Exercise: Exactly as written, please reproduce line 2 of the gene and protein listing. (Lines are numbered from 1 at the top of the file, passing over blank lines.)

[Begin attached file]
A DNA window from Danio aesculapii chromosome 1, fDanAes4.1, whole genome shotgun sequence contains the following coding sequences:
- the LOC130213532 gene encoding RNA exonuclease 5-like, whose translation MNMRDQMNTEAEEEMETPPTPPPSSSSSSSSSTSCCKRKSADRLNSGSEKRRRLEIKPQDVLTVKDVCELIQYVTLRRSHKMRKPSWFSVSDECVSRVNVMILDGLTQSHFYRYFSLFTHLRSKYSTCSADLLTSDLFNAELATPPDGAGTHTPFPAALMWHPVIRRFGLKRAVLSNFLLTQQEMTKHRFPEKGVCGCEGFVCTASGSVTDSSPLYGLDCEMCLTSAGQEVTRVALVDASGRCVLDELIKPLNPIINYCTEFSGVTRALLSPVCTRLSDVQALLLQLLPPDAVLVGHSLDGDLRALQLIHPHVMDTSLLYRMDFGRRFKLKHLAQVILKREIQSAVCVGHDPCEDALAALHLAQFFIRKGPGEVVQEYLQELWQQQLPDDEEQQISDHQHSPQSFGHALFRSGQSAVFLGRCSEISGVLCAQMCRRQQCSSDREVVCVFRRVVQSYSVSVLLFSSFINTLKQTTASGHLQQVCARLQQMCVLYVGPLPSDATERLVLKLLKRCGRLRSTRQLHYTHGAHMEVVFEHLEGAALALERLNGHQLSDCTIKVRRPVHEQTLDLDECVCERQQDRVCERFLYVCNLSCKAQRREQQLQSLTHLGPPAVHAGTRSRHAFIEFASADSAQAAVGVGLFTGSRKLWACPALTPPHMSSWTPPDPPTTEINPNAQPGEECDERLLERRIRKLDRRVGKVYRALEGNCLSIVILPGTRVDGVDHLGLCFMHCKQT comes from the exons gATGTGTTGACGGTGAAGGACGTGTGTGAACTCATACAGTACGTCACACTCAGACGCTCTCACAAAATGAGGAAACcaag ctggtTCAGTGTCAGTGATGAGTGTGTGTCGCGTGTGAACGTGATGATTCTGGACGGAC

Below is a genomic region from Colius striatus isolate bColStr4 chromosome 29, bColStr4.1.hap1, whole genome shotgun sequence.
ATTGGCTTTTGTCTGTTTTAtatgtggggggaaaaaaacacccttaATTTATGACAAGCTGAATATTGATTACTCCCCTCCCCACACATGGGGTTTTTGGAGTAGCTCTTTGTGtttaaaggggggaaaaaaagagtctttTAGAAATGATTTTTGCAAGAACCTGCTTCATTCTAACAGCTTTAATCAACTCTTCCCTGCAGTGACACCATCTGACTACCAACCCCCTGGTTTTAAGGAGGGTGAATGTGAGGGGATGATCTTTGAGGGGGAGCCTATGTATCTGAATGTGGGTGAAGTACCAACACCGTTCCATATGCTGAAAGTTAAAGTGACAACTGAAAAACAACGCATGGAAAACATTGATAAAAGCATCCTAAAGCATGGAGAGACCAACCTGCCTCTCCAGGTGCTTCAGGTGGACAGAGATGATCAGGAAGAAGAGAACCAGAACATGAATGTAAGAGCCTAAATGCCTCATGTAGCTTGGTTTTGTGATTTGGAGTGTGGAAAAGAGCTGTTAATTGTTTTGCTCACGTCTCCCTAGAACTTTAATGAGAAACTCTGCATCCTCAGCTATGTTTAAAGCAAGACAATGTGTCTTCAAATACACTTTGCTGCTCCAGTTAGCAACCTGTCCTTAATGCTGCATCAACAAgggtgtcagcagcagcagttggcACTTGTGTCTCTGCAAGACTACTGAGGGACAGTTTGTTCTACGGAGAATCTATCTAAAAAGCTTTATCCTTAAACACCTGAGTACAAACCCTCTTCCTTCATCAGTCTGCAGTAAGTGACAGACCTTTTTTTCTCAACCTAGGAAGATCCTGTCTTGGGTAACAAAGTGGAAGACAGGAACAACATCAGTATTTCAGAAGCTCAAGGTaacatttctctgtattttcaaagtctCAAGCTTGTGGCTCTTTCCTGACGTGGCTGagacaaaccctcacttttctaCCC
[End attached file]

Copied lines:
- the LOC130213532 gene encoding RNA exonuclease 5-like, whose translation MNMRDQMNTEAEEEMETPPTPPPSSSSSSSSSTSCCKRKSADRLNSGSEKRRRLEIKPQDVLTVKDVCELIQYVTLRRSHKMRKPSWFSVSDECVSRVNVMILDGLTQSHFYRYFSLFTHLRSKYSTCSADLLTSDLFNAELATPPDGAGTHTPFPAALMWHPVIRRFGLKRAVLSNFLLTQQEMTKHRFPEKGVCGCEGFVCTASGSVTDSSPLYGLDCEMCLTSAGQEVTRVALVDASGRCVLDELIKPLNPIINYCTEFSGVTRALLSPVCTRLSDVQALLLQLLPPDAVLVGHSLDGDLRALQLIHPHVMDTSLLYRMDFGRRFKLKHLAQVILKREIQSAVCVGHDPCEDALAALHLAQFFIRKGPGEVVQEYLQELWQQQLPDDEEQQISDHQHSPQSFGHALFRSGQSAVFLGRCSEISGVLCAQMCRRQQCSSDREVVCVFRRVVQSYSVSVLLFSSFINTLKQTTASGHLQQVCARLQQMCVLYVGPLPSDATERLVLKLLKRCGRLRSTRQLHYTHGAHMEVVFEHLEGAALALERLNGHQLSDCTIKVRRPVHEQTLDLDECVCERQQDRVCERFLYVCNLSCKAQRREQQLQSLTHLGPPAVHAGTRSRHAFIEFASADSAQAAVGVGLFTGSRKLWACPALTPPHMSSWTPPDPPTTEINPNAQPGEECDERLLERRIRKLDRRVGKVYRALEGNCLSIVILPGTRVDGVDHLGLCFMHCKQT comes from the exons gATGTGTTGACGGTGAAGGACGTGTGTGAACTCATACAGTACGTCACACTCAGACGCTCTCACAAAATGAGGAAACcaag ctggtTCAGTGTCAGTGATGAGTGTGTGTCGCGTGTGAACGTGATGATTCTGGACGGAC